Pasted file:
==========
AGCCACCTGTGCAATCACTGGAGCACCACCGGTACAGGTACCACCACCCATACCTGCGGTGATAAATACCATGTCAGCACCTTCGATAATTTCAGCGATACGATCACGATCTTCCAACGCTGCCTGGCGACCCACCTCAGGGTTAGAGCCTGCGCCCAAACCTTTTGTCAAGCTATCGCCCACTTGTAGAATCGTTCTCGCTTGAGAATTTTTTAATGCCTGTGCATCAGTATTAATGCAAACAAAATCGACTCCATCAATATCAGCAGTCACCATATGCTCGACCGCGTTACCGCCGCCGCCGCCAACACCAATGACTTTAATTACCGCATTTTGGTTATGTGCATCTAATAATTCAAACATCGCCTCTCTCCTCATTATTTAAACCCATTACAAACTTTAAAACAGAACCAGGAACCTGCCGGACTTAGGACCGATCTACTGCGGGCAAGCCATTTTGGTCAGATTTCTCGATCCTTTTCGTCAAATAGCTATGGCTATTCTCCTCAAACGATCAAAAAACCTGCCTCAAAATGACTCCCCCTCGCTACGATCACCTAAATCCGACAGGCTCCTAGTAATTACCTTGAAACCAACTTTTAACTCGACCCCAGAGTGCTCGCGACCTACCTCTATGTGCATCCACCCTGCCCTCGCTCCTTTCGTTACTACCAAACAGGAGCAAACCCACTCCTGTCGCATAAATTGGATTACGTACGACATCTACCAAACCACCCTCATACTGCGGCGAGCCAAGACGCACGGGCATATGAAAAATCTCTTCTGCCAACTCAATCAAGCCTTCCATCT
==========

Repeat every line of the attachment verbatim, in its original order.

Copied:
AGCCACCTGTGCAATCACTGGAGCACCACCGGTACAGGTACCACCACCCATACCTGCGGTGATAAATACCATGTCAGCACCTTCGATAATTTCAGCGATACGATCACGATCTTCCAACGCTGCCTGGCGACCCACCTCAGGGTTAGAGCCTGCGCCCAAACCTTTTGTCAAGCTATCGCCCACTTGTAGAATCGTTCTCGCTTGAGAATTTTTTAATGCCTGTGCATCAGTATTAATGCAAACAAAATCGACTCCATCAATATCAGCAGTCACCATATGCTCGACCGCGTTACCGCCGCCGCCGCCAACACCAATGACTTTAATTACCGCATTTTGGTTATGTGCATCTAATAATTCAAACATCGCCTCTCTCCTCATTATTTAAACCCATTACAAACTTTAAAACAGAACCAGGAACCTGCCGGACTTAGGACCGATCTACTGCGGGCAAGCCATTTTGGTCAGATTTCTCGATCCTTTTCGTCAAATAGCTATGGCTATTCTCCTCAAACGATCAAAAAACCTGCCTCAAAATGACTCCCCCTCGCTACGATCACCTAAATCCGACAGGCTCCTAGTAATTACCTTGAAACCAACTTTTAACTCGACCCCAGAGTGCTCGCGACCTACCTCTATGTGCATCCACCCTGCCCTCGCTCCTTTCGTTACTACCAAACAGGAGCAAACCCACTCCTGTCGCATAAATTGGATTACGTACGACATCTACCAAACCACCCTCATACTGCGGCGAGCCAAGACGCACGGGCATATGAAAAATCTCTTCTGCCAACTCAATCAAGCCTTCCATCT